“Therefore let all the house of Israel know assuredly that God has made this Jesus, whom you crucified, both Lord and Christ.”
Man, if left alone, is perfectly content to skip and frolic all the way to hell! Without the convicting work of the Holy Ghost, man’s goal is to do whatever is most satisfying to his flesh as much as he possibly can. Don’t disturb him with thoughts of eternity! He wants to be consumed with this life and all the pleasures it can bring him. He longs to be like the man whose fields brought forth such an abundance that he could build bigger barns and say to his soul, “take your ease—eat, drink, and be merry.” (Lk 12:19) The problem is that man proved to be a fool because that very night his soul was required of him! (v. 20)
Now, some of you grimaced as soon as you read the word “hell” above. Hell is much too uncomfortable to be mentioned! Some of you consider that type of preaching and teaching to be old-fashioned. “Maybe our great-grandfathers could appreciate ‘fire and brimstone’ messages, but that type of preaching isn’t for this modern day! We’re much too sophisticated for that language today.” But, in Rom 11:22 we are instructed to consider both “the goodness and severity of God”! Our preaching must be balanced enough to present God in his entirety—yes, a God of love, but also One of judgment; otherwise, we’re misrepresenting our Lord! After all, the Lord is timeless. His word is relevent in every age, and He preached: “But I will show you whom you should fear: Fear Him who, after He has killed, has power to cast into hell; yes, I say to you, fear Him!” (Lk 12:5)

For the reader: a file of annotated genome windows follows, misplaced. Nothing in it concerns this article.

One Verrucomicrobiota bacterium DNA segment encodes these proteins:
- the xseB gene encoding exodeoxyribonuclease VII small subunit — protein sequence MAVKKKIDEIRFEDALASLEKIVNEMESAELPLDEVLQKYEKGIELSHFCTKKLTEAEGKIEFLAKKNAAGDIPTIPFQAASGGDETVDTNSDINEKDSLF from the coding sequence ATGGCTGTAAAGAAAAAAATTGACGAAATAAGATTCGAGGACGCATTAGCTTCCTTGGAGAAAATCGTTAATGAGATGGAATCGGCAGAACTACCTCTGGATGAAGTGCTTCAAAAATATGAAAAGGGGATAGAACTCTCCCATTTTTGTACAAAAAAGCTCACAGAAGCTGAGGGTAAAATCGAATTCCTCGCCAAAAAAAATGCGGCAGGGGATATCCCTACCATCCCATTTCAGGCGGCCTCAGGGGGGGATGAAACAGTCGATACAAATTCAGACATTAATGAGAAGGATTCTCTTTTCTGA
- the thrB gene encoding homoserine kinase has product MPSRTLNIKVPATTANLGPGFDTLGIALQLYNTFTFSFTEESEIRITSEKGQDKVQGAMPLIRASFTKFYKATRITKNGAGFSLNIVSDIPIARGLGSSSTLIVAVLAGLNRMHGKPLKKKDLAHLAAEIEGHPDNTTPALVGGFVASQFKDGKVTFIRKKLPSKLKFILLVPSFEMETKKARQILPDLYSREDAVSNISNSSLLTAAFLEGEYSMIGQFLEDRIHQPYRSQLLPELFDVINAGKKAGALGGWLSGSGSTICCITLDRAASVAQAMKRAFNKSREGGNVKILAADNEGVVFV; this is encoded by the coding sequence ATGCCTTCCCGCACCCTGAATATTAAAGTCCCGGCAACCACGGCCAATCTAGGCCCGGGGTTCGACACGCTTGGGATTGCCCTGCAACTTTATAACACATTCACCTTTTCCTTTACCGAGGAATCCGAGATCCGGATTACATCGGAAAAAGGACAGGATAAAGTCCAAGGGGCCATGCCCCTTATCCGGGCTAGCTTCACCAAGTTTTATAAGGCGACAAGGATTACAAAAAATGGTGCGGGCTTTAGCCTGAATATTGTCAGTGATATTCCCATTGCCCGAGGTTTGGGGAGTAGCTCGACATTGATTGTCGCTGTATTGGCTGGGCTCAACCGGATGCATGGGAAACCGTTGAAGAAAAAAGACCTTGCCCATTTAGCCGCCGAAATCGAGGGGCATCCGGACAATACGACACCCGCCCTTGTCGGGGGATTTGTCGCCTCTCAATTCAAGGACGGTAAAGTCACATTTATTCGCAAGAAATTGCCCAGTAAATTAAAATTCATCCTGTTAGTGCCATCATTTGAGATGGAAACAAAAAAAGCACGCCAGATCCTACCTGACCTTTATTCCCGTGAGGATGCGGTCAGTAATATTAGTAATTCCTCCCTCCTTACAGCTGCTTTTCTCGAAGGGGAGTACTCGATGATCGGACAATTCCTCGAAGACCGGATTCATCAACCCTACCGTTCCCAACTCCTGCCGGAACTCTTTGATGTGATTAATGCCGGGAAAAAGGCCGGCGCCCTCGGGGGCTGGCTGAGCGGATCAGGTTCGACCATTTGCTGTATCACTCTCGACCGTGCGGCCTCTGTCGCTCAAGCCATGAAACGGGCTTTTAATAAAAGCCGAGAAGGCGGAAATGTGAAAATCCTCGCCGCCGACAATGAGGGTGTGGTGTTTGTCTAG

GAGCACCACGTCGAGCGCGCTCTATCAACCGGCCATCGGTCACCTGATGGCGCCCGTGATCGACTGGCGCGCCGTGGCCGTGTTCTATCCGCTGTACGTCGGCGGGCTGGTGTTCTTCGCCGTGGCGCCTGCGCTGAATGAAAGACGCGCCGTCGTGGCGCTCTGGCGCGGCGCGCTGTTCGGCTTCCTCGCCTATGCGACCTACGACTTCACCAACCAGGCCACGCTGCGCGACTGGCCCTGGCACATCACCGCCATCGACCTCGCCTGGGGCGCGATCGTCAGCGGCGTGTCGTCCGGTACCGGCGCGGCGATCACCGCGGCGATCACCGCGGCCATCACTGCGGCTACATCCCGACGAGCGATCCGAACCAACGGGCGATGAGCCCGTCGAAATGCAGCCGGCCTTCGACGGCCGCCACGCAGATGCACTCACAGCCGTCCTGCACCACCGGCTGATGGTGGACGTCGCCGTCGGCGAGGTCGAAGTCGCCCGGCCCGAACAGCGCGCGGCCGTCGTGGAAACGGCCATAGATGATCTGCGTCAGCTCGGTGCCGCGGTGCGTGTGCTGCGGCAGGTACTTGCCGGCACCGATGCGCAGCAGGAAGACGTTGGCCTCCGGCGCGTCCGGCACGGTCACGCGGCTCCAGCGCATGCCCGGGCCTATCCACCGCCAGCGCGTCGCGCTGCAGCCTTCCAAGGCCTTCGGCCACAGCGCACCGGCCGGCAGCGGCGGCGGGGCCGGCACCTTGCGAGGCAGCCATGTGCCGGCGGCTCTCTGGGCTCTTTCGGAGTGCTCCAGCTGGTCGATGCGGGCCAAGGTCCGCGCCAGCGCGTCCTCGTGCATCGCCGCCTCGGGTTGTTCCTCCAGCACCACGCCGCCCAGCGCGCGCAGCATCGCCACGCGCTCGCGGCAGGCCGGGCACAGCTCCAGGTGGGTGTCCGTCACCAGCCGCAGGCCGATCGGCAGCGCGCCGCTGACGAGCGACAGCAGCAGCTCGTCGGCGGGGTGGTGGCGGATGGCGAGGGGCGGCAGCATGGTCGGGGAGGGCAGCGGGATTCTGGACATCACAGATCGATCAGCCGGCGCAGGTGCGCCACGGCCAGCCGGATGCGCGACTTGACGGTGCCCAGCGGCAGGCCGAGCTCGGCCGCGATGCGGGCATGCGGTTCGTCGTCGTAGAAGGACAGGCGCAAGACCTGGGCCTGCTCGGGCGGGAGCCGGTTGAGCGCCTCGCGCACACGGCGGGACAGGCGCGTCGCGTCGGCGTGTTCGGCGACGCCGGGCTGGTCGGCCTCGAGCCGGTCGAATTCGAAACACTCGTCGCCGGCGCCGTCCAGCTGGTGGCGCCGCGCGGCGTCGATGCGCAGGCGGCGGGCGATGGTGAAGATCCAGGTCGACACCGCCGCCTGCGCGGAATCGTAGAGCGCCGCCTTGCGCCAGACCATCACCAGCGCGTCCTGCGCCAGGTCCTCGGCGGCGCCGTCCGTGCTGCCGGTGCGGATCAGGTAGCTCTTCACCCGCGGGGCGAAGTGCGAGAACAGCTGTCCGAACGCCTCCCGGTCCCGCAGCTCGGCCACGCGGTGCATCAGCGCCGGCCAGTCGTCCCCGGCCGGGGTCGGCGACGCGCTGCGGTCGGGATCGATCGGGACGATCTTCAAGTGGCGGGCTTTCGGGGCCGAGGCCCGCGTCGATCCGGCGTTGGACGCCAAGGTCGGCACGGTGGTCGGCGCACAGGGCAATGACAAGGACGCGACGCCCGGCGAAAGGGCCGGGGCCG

As the apostle is preaching the gospel in Acts 2, he makes sure that his hearers know that they are guilty of the blood of the Jesus and that the One they killed and hung on a cross is in fact the Lord and the Christ! In other words, they are sinners! It is this issue of sin that is most critical in the lives of the lost, and our message must bring their sin to bear upon them so that they understand their need of a Savior. Jesus didn’t come to give us world peace. He said, “I did not come to bring peace but a sword.” (Mt 10:34) He didn’t come to fix our broken homes. “For I have come to set a man against his father, a daughter against her mother, and a daughter-in-law against her mother- in- law and a man’s enemies will be those of his own household.” (v. 35-36) He didn’t enter our world to simply heal our physical infirmities. The only reason He ever did that was to show He could do something far greater! (Mt 9:6) So, why did He come? “This is a faithful saying and worthy of all acceptance, that Christ Jesus came into the world to save sinners…” (1 Tim 1:15) If you find a man who knows he’s a sinner, then we have a message of hope for him!